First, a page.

|THE CRAVE GAMING CHANNEL|
· Website Announcement
· Indie Submissions
· Release Dates
· Message Forums
· Staff Bios
· Jobs Listing
· Level Grinding
· An Hour to Impress
· Player vs. Player
· Saving Throw
· RPG Elements
by Matt Sergi
I once met a girl who chose to take Japanese in school specifically for the reason that she wanted to understand un-translated Japanese anime movies. I was surprised that she would devote so much time to such a goal-- yet, somehow, I understood where she was coming from.
Between anime and our beloved RPGs, we in the USA have enjoyed countless storylines from across the Pacific-- yet we quietly and sadly accept the truth that we can't see these stories in their true form, because something is inevitably lost in the translation. Languages as different from each other as English and Japanese just have too many gaps due to idioms, slang, etc. to pass on stories in a non-polluted form.
So we must either learn Japanese, or settle for the best possible translation we can find. I present that personal honor to Ted Woolsey, the translator for FFIII (FFVI in Japan, of course). From the early rolling credits, I noticed that he was the last name mentioned-- honored above the producers and artists, it would seem. But through the game I found out why. Woolsey's translation had heart, lots of heart.
A year or so passed, and I searched the credits of FFVII for that golden name... nothing. And right from the get-go I see Barret tell Cloud, "If you push [CANCEL] button while walking to run." FFVII's storyline was intensely complicated-- and sometimes the poor translations added unneccessary confusion. Not to mention that where Ted Woolsey had heart, FFVII felt cold, as if someone had just translated word-for-word wothout much thought.
I've found that the key to a good translation is to understand that it will be inevitable flawed, and so feel free to take a bit of creative liberty. For instance, in FFIII there was the "bear" thing. I read this somewhere a while ago-- Woolsey managed to use the word "bear" three or four times in different contexts near the start of the game. (I can remember two: Locke telling Edgar that Terra seems "loaded for bear," and Sabin asking if a " 'bear' like me can help you on your quest.") This is hardly American vernacular-- it's just Woolsey having fun. And in doing so he made the translation more human, more warm. And how can we forget Celes calling Cid her "Granddad"? This was a bit on the rough side, but it was pulled off well enough to be very touching.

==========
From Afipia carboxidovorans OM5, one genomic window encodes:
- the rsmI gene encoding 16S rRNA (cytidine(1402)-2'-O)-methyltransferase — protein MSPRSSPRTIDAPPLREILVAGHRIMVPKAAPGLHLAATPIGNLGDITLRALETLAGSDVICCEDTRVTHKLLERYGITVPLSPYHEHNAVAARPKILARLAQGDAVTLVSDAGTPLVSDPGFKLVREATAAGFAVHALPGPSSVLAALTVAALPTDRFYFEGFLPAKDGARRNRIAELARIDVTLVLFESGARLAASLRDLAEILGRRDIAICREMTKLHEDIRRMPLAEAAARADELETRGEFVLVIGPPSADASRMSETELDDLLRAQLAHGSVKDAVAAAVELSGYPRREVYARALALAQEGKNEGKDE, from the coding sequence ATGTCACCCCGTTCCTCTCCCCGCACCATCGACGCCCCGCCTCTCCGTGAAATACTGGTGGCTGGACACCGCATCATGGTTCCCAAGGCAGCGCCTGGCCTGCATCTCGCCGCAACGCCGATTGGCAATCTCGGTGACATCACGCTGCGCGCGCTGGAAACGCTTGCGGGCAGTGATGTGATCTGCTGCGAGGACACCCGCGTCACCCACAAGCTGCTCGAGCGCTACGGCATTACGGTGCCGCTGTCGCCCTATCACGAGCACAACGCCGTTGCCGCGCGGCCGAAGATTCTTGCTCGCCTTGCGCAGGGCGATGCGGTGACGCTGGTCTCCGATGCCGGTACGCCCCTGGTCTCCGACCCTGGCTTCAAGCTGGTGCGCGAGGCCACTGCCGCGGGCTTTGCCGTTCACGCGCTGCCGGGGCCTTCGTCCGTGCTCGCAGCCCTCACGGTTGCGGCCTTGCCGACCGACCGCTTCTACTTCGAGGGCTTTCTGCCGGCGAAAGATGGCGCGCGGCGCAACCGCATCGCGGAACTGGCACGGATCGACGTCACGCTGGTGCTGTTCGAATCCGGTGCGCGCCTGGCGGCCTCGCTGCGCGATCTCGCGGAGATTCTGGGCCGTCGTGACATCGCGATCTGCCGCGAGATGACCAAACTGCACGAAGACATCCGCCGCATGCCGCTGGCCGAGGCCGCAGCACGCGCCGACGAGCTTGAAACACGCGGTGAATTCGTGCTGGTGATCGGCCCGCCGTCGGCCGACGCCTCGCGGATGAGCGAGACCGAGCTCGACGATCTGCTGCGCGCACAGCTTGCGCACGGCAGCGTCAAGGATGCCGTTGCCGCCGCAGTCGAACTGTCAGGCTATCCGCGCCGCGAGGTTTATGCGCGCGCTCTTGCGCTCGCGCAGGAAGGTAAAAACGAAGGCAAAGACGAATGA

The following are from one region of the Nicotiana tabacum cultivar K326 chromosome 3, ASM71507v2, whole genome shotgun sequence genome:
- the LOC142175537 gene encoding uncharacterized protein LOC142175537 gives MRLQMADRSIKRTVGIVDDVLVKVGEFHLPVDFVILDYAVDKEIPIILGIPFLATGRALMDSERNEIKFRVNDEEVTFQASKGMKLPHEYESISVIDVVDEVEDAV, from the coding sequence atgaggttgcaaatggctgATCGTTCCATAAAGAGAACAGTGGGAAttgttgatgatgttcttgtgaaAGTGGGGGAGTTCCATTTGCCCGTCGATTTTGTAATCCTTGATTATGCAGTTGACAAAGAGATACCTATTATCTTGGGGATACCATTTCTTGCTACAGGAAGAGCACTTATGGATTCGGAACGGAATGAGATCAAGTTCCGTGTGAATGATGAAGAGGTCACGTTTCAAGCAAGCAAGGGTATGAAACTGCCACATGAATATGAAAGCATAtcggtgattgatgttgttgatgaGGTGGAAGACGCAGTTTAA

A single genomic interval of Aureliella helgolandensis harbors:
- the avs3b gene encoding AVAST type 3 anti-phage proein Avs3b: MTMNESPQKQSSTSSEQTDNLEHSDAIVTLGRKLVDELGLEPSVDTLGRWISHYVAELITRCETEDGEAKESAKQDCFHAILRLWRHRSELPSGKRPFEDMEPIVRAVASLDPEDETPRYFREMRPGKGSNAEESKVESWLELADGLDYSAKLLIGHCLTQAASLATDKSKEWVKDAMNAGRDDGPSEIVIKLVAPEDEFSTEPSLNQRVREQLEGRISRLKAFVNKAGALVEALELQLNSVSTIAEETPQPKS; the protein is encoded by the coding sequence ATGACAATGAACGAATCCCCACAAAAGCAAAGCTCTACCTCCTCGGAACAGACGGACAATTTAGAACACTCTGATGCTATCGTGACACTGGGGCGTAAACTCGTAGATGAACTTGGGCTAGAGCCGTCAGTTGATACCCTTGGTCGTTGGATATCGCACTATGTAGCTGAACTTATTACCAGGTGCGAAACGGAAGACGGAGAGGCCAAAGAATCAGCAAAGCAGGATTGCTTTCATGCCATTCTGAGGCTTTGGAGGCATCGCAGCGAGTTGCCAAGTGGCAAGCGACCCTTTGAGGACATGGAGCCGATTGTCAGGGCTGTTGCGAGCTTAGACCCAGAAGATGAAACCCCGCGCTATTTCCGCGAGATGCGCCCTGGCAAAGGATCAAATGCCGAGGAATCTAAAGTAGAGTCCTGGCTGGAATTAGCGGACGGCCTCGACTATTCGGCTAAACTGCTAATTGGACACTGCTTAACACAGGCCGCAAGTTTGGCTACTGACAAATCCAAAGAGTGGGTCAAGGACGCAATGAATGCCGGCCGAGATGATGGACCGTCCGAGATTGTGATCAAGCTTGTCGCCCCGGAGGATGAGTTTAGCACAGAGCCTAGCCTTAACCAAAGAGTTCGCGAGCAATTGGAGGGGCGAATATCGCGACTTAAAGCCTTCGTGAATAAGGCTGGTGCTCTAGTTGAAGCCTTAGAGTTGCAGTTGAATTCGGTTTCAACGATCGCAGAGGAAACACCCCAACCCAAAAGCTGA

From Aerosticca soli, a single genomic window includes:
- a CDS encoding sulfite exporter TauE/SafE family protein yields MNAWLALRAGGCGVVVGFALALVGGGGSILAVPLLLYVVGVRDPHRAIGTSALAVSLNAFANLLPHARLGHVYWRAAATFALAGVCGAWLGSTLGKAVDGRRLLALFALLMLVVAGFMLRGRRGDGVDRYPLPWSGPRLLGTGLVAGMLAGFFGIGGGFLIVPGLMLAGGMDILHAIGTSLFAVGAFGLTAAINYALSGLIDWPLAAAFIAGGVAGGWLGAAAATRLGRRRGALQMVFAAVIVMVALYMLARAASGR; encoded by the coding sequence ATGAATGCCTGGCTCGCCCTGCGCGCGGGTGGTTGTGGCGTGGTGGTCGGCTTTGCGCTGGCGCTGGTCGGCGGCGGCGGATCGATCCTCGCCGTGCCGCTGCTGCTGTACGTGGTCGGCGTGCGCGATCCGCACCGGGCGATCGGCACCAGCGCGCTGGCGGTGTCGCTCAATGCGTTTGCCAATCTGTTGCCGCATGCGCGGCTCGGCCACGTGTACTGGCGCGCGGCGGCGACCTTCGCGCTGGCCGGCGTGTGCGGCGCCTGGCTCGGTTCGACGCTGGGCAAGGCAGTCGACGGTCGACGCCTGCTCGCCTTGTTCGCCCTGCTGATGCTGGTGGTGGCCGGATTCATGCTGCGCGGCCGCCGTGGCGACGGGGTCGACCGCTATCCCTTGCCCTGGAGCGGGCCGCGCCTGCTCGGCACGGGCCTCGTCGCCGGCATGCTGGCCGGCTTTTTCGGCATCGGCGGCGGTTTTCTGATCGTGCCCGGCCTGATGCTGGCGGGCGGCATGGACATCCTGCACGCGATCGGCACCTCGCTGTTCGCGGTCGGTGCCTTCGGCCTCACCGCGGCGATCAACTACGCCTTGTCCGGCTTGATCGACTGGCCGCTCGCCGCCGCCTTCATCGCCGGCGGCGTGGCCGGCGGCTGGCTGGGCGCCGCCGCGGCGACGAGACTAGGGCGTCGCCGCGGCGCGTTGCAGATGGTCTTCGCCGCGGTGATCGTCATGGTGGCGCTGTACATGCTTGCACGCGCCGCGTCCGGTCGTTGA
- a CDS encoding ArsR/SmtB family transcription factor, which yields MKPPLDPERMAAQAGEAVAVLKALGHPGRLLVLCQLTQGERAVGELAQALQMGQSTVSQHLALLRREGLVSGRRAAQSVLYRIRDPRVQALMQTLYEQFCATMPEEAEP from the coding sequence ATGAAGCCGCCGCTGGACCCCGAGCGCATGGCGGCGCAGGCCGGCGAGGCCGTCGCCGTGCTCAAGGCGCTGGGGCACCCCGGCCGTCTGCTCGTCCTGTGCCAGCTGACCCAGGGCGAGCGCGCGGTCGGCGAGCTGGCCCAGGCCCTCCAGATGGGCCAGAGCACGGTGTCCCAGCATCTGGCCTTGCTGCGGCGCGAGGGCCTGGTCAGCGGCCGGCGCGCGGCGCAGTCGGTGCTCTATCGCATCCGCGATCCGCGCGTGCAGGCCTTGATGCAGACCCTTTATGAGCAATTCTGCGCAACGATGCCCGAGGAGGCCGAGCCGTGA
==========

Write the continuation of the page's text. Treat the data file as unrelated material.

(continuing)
Also, there's the aspect of grammar. F. Scott Fitzgerald fanatics often obsess over the typo at the end of "The Great Gatsby"-- in some copies the green light is "orgastic", in some it is "orgiastic". But in the obsessing, the readers are distracted from the beauty of the work. When Aeris and Cloud met in the Sector 5 Church, I couldn't help but notice that Aeris' grammar was very bad-- she used "are" instead of "is" once, and "it" instead of "he." I had trouble eventually understanding what the hell she was talking about. Meanwhile, in FFIII, Woolsey's grammar is pretty solid, and so the storyline is saved from the distraction.
Basically, FFVII's poor translation took away from the American experience. A little more proofreading here, a little creativity there, would have made the game ten times better for me. I understand that Ted Woolsey has now gone off to form his own separate company, or something of the sort. Well, I sure miss him. [Ed: For the record, Ted Woolsey is a member of Crave, makers of the upcoming Playstation RPG, Shadow Madness]
|© 1998-2017 RPGamer All Rights Reserved|